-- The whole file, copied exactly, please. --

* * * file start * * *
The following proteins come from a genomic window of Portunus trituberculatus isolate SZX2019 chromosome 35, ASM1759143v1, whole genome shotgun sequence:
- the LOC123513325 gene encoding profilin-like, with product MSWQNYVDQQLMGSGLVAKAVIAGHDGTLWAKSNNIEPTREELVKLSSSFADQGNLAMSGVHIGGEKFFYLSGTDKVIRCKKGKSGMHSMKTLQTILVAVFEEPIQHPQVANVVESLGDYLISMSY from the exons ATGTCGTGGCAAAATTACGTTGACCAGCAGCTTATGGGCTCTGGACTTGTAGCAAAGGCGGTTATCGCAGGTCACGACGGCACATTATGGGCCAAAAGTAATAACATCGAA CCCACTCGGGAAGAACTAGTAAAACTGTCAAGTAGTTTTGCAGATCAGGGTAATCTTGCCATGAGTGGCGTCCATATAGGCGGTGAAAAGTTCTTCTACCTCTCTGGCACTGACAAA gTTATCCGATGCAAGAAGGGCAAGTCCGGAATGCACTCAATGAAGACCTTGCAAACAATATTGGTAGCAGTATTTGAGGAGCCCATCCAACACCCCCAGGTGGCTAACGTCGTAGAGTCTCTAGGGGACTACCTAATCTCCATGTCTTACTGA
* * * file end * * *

The following proteins come from a genomic window of Portunus trituberculatus isolate SZX2019 chromosome 35, ASM1759143v1, whole genome shotgun sequence:
- the LOC123513325 gene encoding profilin-like, with product MSWQNYVDQQLMGSGLVAKAVIAGHDGTLWAKSNNIEPTREELVKLSSSFADQGNLAMSGVHIGGEKFFYLSGTDKVIRCKKGKSGMHSMKTLQTILVAVFEEPIQHPQVANVVESLGDYLISMSY from the exons ATGTCGTGGCAAAATTACGTTGACCAGCAGCTTATGGGCTCTGGACTTGTAGCAAAGGCGGTTATCGCAGGTCACGACGGCACATTATGGGCCAAAAGTAATAACATCGAA CCCACTCGGGAAGAACTAGTAAAACTGTCAAGTAGTTTTGCAGATCAGGGTAATCTTGCCATGAGTGGCGTCCATATAGGCGGTGAAAAGTTCTTCTACCTCTCTGGCACTGACAAA gTTATCCGATGCAAGAAGGGCAAGTCCGGAATGCACTCAATGAAGACCTTGCAAACAATATTGGTAGCAGTATTTGAGGAGCCCATCCAACACCCCCAGGTGGCTAACGTCGTAGAGTCTCTAGGGGACTACCTAATCTCCATGTCTTACTGA